It's been 32 years since the first mysterious cases of what turned out to be acquired immunodeficiency syndrome or AIDS first began to appear. Since then, the epidemic has killed 25 million people, almost 700,000 of those in the U.S. alone.
But this Sunday, as people across the globe come together to commemorate the 26th annual World AIDS Day, there are hopeful signs in the fight against this killer. Transmission rates have slowed and a diagnosis of HIV or AIDS is no longer the death sentence it once was. In fact, people who get proper treatment may never develop symptoms at all. (Health.com: 16 Signs You May Have HIV)
The year 2013 brought several successes in the fight against AIDS, progress which will hopefully mean still fewer infections and fewer deaths in the years to come. Here's a look back at the most recent developments in the field.
More people are candidates for testing
In April, the U.S. Preventive Services Task Force issued long-awaited guidelines recommending routine HIV screening for all adolescents and adults aged 15 to 65. The 2005 guidelines recommended testing only for high-risk adults and adolescents as well as pregnant women.
Hopefully, as the new recommendations are adopted, testing rates will go up, transmission rates will go down and more people will get into treatment early enough to save their lives. Currently, 46% of U.S. adults have never been tested for HIV and nearly 20% of Americans don't know they have the virus because they haven't been screened.
Obviously, if you don't know you have the virus, you can't get proper treatment. In the United States, National HIV Testing Day is observed on June 27, but World AIDS Day also features free testing and counseling events around the world.
The AIDS mortality rate continues to drop
More and better drugs means the mortality rates from AIDS continues to decline. An estimated 15,529 people with AIDS died in 2010, down from 21,601 in 2009. Although a five-figure death rate is still shocking (and not in a good way), this is a big improvement from an all-time high of 50,877 in 1995.
Among the drugs approved this year is Tivicay, one of a class of medications called integrase inhibitors.
"It's once a day and free of any important drug interactions and it's the most potent drug we've had so far," says Leonard Berkowitz, MD, medical director of the Program for AIDS Treatment and Health and chief of infectious diseases at The Brooklyn Hospital Center in New York City.
And drug regimens continue to get simpler, with fewer pills at a time and fewer doses needed each day.
"This makes adherence to regimens better," says Berkowitz. "Treating HIV patients is all about adherence. If they take their medications, they do well."
Affordable health care is more likely
Thanks to Obamacare, insurance companies can no longer refuse healthcare coverage to people with pre-existing conditions. That means people with HIV/AIDS should be able to get coverage, at least they should once all the wrinkles are ironed out.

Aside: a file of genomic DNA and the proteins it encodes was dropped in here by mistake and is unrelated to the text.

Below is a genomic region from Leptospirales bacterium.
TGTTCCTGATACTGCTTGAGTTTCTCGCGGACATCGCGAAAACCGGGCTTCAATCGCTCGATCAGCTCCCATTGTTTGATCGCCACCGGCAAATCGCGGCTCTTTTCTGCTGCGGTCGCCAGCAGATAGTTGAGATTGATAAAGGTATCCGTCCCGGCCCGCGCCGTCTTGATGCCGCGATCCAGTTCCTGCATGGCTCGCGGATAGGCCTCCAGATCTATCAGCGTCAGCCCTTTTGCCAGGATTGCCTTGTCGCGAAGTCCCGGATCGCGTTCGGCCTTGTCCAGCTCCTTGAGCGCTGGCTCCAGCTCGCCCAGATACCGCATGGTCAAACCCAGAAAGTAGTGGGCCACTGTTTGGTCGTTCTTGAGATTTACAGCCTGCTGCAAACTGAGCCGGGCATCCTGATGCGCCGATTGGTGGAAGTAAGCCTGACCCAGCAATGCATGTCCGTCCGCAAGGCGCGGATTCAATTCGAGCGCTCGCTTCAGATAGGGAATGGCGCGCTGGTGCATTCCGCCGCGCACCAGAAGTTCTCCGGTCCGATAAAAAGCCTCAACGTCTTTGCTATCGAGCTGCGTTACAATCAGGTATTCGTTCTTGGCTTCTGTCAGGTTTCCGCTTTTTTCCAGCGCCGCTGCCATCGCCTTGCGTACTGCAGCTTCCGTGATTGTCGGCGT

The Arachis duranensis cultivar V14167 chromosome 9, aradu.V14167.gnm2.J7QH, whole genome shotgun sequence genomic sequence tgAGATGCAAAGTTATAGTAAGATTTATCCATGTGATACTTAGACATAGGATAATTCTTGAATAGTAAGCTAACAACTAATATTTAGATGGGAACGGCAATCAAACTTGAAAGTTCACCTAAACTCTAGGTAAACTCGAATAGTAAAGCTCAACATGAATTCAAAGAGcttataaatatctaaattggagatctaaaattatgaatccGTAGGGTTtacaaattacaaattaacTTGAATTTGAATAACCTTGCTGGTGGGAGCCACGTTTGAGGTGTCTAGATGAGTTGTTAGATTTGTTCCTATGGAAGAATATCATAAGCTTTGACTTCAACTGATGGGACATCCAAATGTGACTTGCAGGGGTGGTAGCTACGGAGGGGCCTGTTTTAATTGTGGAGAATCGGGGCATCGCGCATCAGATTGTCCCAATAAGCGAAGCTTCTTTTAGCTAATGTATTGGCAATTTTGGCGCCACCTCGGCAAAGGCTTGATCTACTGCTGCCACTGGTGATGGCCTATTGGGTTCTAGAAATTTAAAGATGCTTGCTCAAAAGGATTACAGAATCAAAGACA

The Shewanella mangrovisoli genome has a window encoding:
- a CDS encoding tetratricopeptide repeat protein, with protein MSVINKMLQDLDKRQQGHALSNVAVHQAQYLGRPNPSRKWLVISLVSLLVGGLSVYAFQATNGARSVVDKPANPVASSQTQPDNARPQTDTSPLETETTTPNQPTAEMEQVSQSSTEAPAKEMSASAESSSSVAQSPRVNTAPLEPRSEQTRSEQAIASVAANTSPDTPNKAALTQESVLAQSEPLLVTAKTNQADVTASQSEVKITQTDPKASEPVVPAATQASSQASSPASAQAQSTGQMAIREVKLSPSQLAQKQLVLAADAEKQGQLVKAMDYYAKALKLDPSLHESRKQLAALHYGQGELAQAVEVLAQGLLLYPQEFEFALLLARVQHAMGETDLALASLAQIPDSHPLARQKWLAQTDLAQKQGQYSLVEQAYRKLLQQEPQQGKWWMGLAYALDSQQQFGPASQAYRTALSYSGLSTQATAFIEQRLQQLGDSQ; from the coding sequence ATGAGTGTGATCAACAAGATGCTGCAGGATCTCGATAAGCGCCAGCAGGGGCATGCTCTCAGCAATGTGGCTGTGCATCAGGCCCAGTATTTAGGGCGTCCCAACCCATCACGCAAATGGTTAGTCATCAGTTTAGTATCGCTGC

"Full implementation of the Affordable Care Act is getting HIV-positive patients onto the exchanges," says Michael Horberg, MD, director of HIV/AIDS at Kaiser Permanente and immediate past chair of the HIV Medicine Association.
Only 17% of people living with HIV have private insurance and about 30% don't have any coverage at all, not even government-sponsored insurance.
And while the cost of HIV/AIDS drugs is coming down, treatment can run $10,000 or more a year. Tivicay will cost an estimated $14,000 a year.
The first "functional cure" seen in an HIV+ baby
In March, researchers reported the first "functional cure" of HIV in a baby born two-and-a-half years ago in Mississippi. The so-called Mississippi Baby–no one knows if it is a boy or a girl–was treated for HIV unusually early in life, within 30 hours of birth. Medication yet was later stopped, but the virus is only detectable with super-sensitive tests and, importantly, is not replicating.
Other hopeful stories have trickled in during the year. Two HIV patients who received bone marrow transplants for blood cancer also have no detectable HIV even after discontinuing antiretroviral therapies. And 14 French patients who started HIV therapy within two months of becoming infected also discontinued medications without–so far–a rebound in virus levels.
"If you can catch HIV early enough in the infection by giving medication, there's some data suggesting that early intervention makes a difference in the disease course," says Michael Kolber, MD, PhD, professor of medicine and director of the Comprehensive AIDS Program at the University of Miami Miller School of Medicine.
So much has happened over the past few years, in fact, that HIV/AIDS experts are cautiously whispering the word "cure."
"There is a lot of talk about a cure which is a word we've very rarely ever used in this field," Dr. Berkowitz says. "It's a bit premature and overly optimistic, but there have been some very exciting turns leading to this optimism."